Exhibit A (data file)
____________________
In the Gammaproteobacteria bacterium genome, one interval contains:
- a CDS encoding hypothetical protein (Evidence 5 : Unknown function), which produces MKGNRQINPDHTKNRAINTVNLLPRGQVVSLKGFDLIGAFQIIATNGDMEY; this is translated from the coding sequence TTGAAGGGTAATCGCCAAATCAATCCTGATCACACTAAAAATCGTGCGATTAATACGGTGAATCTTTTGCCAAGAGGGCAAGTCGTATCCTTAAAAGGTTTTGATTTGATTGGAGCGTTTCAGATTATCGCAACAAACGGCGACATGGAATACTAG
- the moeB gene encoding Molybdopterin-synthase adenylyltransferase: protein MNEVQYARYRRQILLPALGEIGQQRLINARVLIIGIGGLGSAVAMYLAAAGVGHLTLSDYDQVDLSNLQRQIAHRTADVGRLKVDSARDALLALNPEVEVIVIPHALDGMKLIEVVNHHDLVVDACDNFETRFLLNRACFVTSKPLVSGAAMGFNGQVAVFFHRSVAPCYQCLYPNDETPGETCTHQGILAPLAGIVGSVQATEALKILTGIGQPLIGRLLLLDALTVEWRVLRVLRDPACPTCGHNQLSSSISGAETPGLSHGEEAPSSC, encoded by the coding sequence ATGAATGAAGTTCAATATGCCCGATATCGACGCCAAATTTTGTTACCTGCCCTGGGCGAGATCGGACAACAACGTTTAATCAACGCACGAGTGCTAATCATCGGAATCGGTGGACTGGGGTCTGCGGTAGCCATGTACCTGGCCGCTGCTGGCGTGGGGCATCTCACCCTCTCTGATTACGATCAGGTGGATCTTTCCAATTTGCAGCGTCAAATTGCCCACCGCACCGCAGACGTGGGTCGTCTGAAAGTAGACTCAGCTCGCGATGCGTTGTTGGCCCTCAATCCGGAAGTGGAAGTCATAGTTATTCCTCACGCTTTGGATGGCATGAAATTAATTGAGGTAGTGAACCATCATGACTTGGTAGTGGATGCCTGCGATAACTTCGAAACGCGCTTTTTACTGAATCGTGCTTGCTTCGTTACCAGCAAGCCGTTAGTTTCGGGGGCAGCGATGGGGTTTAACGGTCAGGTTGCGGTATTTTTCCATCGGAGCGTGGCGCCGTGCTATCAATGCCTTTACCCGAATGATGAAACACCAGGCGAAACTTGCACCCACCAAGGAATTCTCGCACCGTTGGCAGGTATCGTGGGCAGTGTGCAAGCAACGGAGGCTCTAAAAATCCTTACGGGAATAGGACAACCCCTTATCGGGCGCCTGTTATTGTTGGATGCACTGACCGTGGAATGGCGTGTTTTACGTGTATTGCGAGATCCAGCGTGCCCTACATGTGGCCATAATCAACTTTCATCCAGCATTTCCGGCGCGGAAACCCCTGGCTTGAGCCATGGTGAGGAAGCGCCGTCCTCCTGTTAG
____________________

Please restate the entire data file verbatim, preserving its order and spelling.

In the Gammaproteobacteria bacterium genome, one interval contains:
- a CDS encoding hypothetical protein (Evidence 5 : Unknown function), which produces MKGNRQINPDHTKNRAINTVNLLPRGQVVSLKGFDLIGAFQIIATNGDMEY; this is translated from the coding sequence TTGAAGGGTAATCGCCAAATCAATCCTGATCACACTAAAAATCGTGCGATTAATACGGTGAATCTTTTGCCAAGAGGGCAAGTCGTATCCTTAAAAGGTTTTGATTTGATTGGAGCGTTTCAGATTATCGCAACAAACGGCGACATGGAATACTAG
- the moeB gene encoding Molybdopterin-synthase adenylyltransferase: protein MNEVQYARYRRQILLPALGEIGQQRLINARVLIIGIGGLGSAVAMYLAAAGVGHLTLSDYDQVDLSNLQRQIAHRTADVGRLKVDSARDALLALNPEVEVIVIPHALDGMKLIEVVNHHDLVVDACDNFETRFLLNRACFVTSKPLVSGAAMGFNGQVAVFFHRSVAPCYQCLYPNDETPGETCTHQGILAPLAGIVGSVQATEALKILTGIGQPLIGRLLLLDALTVEWRVLRVLRDPACPTCGHNQLSSSISGAETPGLSHGEEAPSSC, encoded by the coding sequence ATGAATGAAGTTCAATATGCCCGATATCGACGCCAAATTTTGTTACCTGCCCTGGGCGAGATCGGACAACAACGTTTAATCAACGCACGAGTGCTAATCATCGGAATCGGTGGACTGGGGTCTGCGGTAGCCATGTACCTGGCCGCTGCTGGCGTGGGGCATCTCACCCTCTCTGATTACGATCAGGTGGATCTTTCCAATTTGCAGCGTCAAATTGCCCACCGCACCGCAGACGTGGGTCGTCTGAAAGTAGACTCAGCTCGCGATGCGTTGTTGGCCCTCAATCCGGAAGTGGAAGTCATAGTTATTCCTCACGCTTTGGATGGCATGAAATTAATTGAGGTAGTGAACCATCATGACTTGGTAGTGGATGCCTGCGATAACTTCGAAACGCGCTTTTTACTGAATCGTGCTTGCTTCGTTACCAGCAAGCCGTTAGTTTCGGGGGCAGCGATGGGGTTTAACGGTCAGGTTGCGGTATTTTTCCATCGGAGCGTGGCGCCGTGCTATCAATGCCTTTACCCGAATGATGAAACACCAGGCGAAACTTGCACCCACCAAGGAATTCTCGCACCGTTGGCAGGTATCGTGGGCAGTGTGCAAGCAACGGAGGCTCTAAAAATCCTTACGGGAATAGGACAACCCCTTATCGGGCGCCTGTTATTGTTGGATGCACTGACCGTGGAATGGCGTGTTTTACGTGTATTGCGAGATCCAGCGTGCCCTACATGTGGCCATAATCAACTTTCATCCAGCATTTCCGGCGCGGAAACCCCTGGCTTGAGCCATGGTGAGGAAGCGCCGTCCTCCTGTTAG